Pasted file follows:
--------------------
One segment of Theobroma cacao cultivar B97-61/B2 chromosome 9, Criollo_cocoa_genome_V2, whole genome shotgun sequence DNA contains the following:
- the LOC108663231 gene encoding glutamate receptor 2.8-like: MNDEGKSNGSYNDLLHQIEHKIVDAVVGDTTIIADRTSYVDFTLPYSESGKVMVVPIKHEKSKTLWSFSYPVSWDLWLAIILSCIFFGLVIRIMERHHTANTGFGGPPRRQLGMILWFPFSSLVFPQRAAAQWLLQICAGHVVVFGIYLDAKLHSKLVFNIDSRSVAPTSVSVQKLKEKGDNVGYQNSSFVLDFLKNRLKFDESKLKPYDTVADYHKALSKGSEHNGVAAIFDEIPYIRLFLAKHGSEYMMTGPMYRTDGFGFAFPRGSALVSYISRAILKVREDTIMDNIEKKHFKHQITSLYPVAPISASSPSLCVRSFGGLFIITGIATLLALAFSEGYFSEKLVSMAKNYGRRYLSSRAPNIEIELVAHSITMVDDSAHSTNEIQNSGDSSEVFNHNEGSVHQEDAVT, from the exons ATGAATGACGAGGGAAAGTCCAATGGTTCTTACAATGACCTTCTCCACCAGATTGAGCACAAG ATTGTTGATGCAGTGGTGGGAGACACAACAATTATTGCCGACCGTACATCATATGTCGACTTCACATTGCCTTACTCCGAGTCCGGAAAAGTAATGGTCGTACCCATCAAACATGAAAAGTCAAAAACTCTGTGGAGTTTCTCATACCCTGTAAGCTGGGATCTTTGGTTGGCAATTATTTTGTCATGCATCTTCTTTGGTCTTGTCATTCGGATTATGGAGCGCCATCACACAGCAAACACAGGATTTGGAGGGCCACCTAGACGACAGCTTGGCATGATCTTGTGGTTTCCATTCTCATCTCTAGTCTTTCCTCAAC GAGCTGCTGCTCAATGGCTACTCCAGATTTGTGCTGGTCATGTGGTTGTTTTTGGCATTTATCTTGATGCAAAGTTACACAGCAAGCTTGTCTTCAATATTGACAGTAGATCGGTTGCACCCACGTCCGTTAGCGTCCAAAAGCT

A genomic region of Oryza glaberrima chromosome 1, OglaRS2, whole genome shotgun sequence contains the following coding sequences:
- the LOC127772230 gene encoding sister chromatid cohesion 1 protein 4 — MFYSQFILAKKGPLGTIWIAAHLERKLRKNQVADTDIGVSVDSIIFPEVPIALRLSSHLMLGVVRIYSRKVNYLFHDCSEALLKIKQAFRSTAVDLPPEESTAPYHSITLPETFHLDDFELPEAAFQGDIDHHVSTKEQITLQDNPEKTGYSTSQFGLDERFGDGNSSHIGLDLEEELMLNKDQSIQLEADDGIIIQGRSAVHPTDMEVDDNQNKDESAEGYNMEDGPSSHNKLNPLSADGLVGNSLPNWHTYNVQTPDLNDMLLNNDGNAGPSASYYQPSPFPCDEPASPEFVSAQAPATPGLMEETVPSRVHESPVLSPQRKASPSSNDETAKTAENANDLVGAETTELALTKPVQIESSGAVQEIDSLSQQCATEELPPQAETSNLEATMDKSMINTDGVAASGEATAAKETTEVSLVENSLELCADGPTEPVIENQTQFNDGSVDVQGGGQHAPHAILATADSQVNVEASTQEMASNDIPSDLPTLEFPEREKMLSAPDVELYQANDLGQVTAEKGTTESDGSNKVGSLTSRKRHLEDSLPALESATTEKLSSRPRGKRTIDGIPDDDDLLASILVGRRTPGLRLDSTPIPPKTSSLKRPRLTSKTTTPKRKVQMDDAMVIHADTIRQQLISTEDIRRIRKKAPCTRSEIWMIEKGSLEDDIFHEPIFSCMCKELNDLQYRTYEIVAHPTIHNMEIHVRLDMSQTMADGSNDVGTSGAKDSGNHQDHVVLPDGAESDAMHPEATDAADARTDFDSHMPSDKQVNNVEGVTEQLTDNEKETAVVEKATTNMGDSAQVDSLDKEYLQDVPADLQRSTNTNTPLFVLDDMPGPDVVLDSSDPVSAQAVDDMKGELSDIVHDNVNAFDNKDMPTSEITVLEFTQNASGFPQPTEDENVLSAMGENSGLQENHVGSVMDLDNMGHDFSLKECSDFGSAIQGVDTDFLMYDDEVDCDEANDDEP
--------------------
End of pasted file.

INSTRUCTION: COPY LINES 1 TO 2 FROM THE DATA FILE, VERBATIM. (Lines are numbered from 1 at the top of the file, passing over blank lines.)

One segment of Theobroma cacao cultivar B97-61/B2 chromosome 9, Criollo_cocoa_genome_V2, whole genome shotgun sequence DNA contains the following:
- the LOC108663231 gene encoding glutamate receptor 2.8-like: MNDEGKSNGSYNDLLHQIEHKIVDAVVGDTTIIADRTSYVDFTLPYSESGKVMVVPIKHEKSKTLWSFSYPVSWDLWLAIILSCIFFGLVIRIMERHHTANTGFGGPPRRQLGMILWFPFSSLVFPQRAAAQWLLQICAGHVVVFGIYLDAKLHSKLVFNIDSRSVAPTSVSVQKLKEKGDNVGYQNSSFVLDFLKNRLKFDESKLKPYDTVADYHKALSKGSEHNGVAAIFDEIPYIRLFLAKHGSEYMMTGPMYRTDGFGFAFPRGSALVSYISRAILKVREDTIMDNIEKKHFKHQITSLYPVAPISASSPSLCVRSFGGLFIITGIATLLALAFSEGYFSEKLVSMAKNYGRRYLSSRAPNIEIELVAHSITMVDDSAHSTNEIQNSGDSSEVFNHNEGSVHQEDAVT, from the exons ATGAATGACGAGGGAAAGTCCAATGGTTCTTACAATGACCTTCTCCACCAGATTGAGCACAAG ATTGTTGATGCAGTGGTGGGAGACACAACAATTATTGCCGACCGTACATCATATGTCGACTTCACATTGCCTTACTCCGAGTCCGGAAAAGTAATGGTCGTACCCATCAAACATGAAAAGTCAAAAACTCTGTGGAGTTTCTCATACCCTGTAAGCTGGGATCTTTGGTTGGCAATTATTTTGTCATGCATCTTCTTTGGTCTTGTCATTCGGATTATGGAGCGCCATCACACAGCAAACACAGGATTTGGAGGGCCACCTAGACGACAGCTTGGCATGATCTTGTGGTTTCCATTCTCATCTCTAGTCTTTCCTCAAC GAGCTGCTGCTCAATGGCTACTCCAGATTTGTGCTGGTCATGTGGTTGTTTTTGGCATTTATCTTGATGCAAAGTTACACAGCAAGCTTGTCTTCAATATTGACAGTAGATCGGTTGCACCCACGTCCGTTAGCGTCCAAAAGCT